There’s always a good reason to review the physiology and reasons for placement of an Intra Aortic Balloon Pump (IABP). We come across these a couple of times a month in our cardiac patients. They’re a great temporary measure to stabilizing and treating the patient.
Contemporary Clinical Niche for Intra-Aortic Balloon Counterpulsation in Perioperative Cardiovascular Practice: An Evidence-Based Review for the Cardiovascular Anesthesiologist. JCVA, February 2017. Volume 31, Issue 1, Pages 309–320.
One of the best explanations that I have ever seen for the IABP is from Dr. Rishi Kumar. He’s a board certified anesthesiologist and is ICU fellowship trained and is pursuing a cardiac anesthesia fellowship as well. This lovely human is no joke. I’ve read his blog and his instagram posts, and he’s a wonderful teacher and mentor to those he reaches. Please click his link for an entry regarding IABPs on his blog.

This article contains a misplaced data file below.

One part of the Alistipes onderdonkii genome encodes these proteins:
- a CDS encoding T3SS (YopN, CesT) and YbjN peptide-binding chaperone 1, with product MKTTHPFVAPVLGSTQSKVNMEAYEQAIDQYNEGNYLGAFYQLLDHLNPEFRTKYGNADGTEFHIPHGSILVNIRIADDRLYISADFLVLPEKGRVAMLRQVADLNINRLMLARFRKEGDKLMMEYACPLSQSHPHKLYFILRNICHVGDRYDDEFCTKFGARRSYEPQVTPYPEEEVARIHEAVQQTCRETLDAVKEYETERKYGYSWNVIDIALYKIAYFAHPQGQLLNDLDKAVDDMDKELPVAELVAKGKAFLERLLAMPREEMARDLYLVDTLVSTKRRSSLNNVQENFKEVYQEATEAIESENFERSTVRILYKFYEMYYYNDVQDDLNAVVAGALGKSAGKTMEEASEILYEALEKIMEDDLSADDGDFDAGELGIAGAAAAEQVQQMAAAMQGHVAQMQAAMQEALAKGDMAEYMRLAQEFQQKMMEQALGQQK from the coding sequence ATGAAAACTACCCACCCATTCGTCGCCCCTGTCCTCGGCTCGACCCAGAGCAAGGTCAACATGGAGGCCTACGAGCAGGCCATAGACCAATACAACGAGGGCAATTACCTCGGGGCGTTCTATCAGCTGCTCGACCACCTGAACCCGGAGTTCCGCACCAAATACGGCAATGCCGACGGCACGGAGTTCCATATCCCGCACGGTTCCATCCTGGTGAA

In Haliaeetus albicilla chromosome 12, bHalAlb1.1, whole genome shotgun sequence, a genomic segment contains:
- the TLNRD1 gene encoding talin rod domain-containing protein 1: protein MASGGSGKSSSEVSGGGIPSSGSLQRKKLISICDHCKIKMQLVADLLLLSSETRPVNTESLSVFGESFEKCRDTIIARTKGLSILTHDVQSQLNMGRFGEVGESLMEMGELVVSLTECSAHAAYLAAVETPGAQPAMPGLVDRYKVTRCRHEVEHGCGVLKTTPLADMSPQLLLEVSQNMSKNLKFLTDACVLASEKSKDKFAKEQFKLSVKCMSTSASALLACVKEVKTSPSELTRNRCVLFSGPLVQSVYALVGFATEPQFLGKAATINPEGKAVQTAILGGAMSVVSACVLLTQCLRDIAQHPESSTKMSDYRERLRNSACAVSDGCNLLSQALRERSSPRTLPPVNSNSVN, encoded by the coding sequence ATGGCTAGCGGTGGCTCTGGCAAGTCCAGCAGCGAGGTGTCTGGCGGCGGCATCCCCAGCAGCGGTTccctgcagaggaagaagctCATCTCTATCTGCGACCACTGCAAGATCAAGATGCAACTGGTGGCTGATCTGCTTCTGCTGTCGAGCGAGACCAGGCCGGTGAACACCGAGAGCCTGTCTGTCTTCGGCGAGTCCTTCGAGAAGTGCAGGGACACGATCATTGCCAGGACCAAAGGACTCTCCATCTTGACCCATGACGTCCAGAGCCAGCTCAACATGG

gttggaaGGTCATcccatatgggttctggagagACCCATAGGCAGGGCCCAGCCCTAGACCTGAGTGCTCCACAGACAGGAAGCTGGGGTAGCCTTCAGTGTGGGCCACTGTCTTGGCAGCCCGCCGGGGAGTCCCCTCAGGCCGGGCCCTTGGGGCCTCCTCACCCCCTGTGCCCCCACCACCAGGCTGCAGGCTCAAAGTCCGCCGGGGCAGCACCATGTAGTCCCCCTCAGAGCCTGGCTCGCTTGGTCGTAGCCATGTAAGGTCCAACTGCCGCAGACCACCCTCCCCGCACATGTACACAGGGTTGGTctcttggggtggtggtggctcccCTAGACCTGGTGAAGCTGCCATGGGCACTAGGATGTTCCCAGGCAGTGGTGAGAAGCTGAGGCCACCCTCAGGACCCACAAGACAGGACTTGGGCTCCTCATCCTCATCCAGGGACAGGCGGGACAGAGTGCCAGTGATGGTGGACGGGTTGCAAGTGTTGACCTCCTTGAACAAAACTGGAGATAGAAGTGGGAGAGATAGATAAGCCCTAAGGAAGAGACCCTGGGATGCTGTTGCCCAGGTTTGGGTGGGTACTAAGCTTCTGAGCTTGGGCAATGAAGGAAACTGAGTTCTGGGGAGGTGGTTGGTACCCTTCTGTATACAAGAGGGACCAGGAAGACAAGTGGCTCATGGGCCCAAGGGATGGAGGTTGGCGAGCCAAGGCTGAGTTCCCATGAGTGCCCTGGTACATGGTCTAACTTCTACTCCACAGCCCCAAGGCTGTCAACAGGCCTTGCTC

RKMD.com: Intra-Aortic Balloon Pump, Arterial Line, and EKG Waveforms. April 2018.
TEE for placement of IABP
Anesthesia & Analgesia, July 2011. Vol 113, No. 1.
- Want the tip 1-2 cm from left subclavian artery (LSCA)
- X-plane aortic arch down to descending aorta to see the left subclavian artery
- Visible during systole when the IABP balloon is deflated
Good visualization of the LSCA
A Novel Technique for Intra-aortic Balloon Positioning in the Intensive Care Unit. J Extra Corpor Technol. 2012 Sep; 44(3): 160–162.